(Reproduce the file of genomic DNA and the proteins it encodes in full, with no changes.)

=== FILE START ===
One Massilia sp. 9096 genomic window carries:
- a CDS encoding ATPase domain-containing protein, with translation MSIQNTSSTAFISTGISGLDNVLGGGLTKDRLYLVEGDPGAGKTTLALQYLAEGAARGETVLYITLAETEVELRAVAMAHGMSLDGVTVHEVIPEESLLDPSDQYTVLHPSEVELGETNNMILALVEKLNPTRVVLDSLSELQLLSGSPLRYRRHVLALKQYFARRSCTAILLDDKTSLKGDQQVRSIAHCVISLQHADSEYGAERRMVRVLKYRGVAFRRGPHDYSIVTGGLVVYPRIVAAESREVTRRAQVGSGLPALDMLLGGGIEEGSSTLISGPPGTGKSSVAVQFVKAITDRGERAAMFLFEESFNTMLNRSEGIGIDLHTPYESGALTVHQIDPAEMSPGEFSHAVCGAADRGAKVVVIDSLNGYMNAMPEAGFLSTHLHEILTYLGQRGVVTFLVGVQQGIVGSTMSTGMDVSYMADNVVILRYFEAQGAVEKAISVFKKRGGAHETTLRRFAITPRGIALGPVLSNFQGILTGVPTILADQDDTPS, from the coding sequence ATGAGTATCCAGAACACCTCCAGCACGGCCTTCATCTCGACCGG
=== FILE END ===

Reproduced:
One Massilia sp. 9096 genomic window carries:
- a CDS encoding ATPase domain-containing protein, with translation MSIQNTSSTAFISTGISGLDNVLGGGLTKDRLYLVEGDPGAGKTTLALQYLAEGAARGETVLYITLAETEVELRAVAMAHGMSLDGVTVHEVIPEESLLDPSDQYTVLHPSEVELGETNNMILALVEKLNPTRVVLDSLSELQLLSGSPLRYRRHVLALKQYFARRSCTAILLDDKTSLKGDQQVRSIAHCVISLQHADSEYGAERRMVRVLKYRGVAFRRGPHDYSIVTGGLVVYPRIVAAESREVTRRAQVGSGLPALDMLLGGGIEEGSSTLISGPPGTGKSSVAVQFVKAITDRGERAAMFLFEESFNTMLNRSEGIGIDLHTPYESGALTVHQIDPAEMSPGEFSHAVCGAADRGAKVVVIDSLNGYMNAMPEAGFLSTHLHEILTYLGQRGVVTFLVGVQQGIVGSTMSTGMDVSYMADNVVILRYFEAQGAVEKAISVFKKRGGAHETTLRRFAITPRGIALGPVLSNFQGILTGVPTILADQDDTPS, from the coding sequence ATGAGTATCCAGAACACCTCCAGCACGGCCTTCATCTCGACCGG